PRETORIA – In light of the recent US$4 million scandal involving President Cyril Ramaphosa, People for the Ethical Treatment of Animals (PETA) sent a letter today urging the South African Revenue Service, the Financial Intelligence Centre, and the Financial Surveillance Department of the South African Reserve Bank to investigate Ramaphosa’s pigeon-racing financial dealings for any potential evidence of tax avoidance or evasion, money laundering, or exchange control violations. Specifically, PETA US wants the agencies to audit Ramaphosa’s new international pigeon race, AfrikaPro, which promises over US$2 million in prize money and is to be held at his Phala Phala farm.
PETA previously filed a complaint with these agencies after the group’s 2020 undercover investigation into the now-defunct South African Million Dollar Pigeon Race revealed potential financial crimes as well as egregious cruelty. Pigeons were crammed together in lofts, where disease spread quickly, and forced to compete in gruelling and deadly races for more than US$1.5 million in prize money.
Now that Ramaphosa’s AfrikaPro has replaced the South African Million Dollar Pigeon Race, PETA US is raising questions about whether money generated from this new race has been illicitly obtained or failed to be reported.
“If President Ramaphosa is feathering his nest by exploiting suffering birds, he must be held accountable,” says PETA Foundation General Counsel Jared Goodman. “PETA is calling on financial authorities to take a close look at his burgeoning involvement in the seedy world of pigeon racing and make their findings public.”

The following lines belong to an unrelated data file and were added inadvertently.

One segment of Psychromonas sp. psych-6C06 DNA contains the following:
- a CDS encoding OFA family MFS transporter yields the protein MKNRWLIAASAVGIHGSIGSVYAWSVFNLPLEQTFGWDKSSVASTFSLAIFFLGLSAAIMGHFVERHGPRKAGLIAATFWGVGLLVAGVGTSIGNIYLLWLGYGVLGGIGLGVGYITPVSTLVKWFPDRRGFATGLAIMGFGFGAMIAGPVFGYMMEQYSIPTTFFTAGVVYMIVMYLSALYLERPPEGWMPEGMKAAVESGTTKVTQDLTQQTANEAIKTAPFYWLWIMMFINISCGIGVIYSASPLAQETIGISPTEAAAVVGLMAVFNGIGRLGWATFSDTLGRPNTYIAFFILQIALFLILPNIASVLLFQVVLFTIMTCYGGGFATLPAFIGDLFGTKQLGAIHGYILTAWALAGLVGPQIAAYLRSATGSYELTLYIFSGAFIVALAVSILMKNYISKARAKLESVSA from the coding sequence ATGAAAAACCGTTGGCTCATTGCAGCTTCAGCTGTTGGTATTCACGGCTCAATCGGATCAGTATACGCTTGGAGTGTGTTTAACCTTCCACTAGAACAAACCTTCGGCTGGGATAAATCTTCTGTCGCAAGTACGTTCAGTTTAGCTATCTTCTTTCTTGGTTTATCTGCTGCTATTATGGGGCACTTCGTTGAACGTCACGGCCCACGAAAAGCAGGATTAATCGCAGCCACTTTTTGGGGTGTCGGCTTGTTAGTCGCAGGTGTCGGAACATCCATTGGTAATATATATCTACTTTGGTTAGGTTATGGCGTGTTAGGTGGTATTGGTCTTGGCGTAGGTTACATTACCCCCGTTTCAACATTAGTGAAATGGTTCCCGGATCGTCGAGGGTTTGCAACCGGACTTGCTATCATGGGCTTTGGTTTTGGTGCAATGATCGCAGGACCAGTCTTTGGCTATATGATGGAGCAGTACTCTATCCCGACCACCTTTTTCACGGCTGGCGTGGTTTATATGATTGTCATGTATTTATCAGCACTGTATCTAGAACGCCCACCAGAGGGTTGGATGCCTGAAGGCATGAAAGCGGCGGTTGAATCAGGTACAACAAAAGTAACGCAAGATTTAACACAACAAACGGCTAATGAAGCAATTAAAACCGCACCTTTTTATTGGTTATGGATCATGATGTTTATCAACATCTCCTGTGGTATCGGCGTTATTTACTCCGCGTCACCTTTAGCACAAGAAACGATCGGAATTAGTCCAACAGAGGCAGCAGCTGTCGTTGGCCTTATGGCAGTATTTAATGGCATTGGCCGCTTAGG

A follow-up PETA undercover investigation conducted in 2020 exposed both President Ramaphosa’s secretive investments in trophy hunting and his plans to host AfrikaPro. Ramaphosa’s own property manager confessed on video recorded covertly by the PETA investigator that the president wanted to keep his involvement in pigeon racing out of the headlines at the time, as he has spent millions of rand on this hobby amid South Africa’s struggle with poverty.
PETA – whose motto reads, in part, that “animals are not ours to abuse in any way” – opposes speciesism, a human-supremacist worldview. PETA’s letter is available here.
ArikaPro calls itself the Grand-Slam of pigeon racing, and says its aim is to “establish an event where winning it will become the most prestigious and sought-after title in the sport, where the best Fancier and Pigeon will be acknowledged in their own respective right.”
AfrikaPro’s website says the event is “set in the South African Bushveld in the Waterberg region of Limpopo lies a spectacular piece of Africa called Phala Phala Wildlife. Here, some of its most iconic game species are being bred, such as Cape Buffalo, Greater Kudu and Sable antelope…”
AfrikaPro’s activation race will be on 1 July: https://afrikapro.com/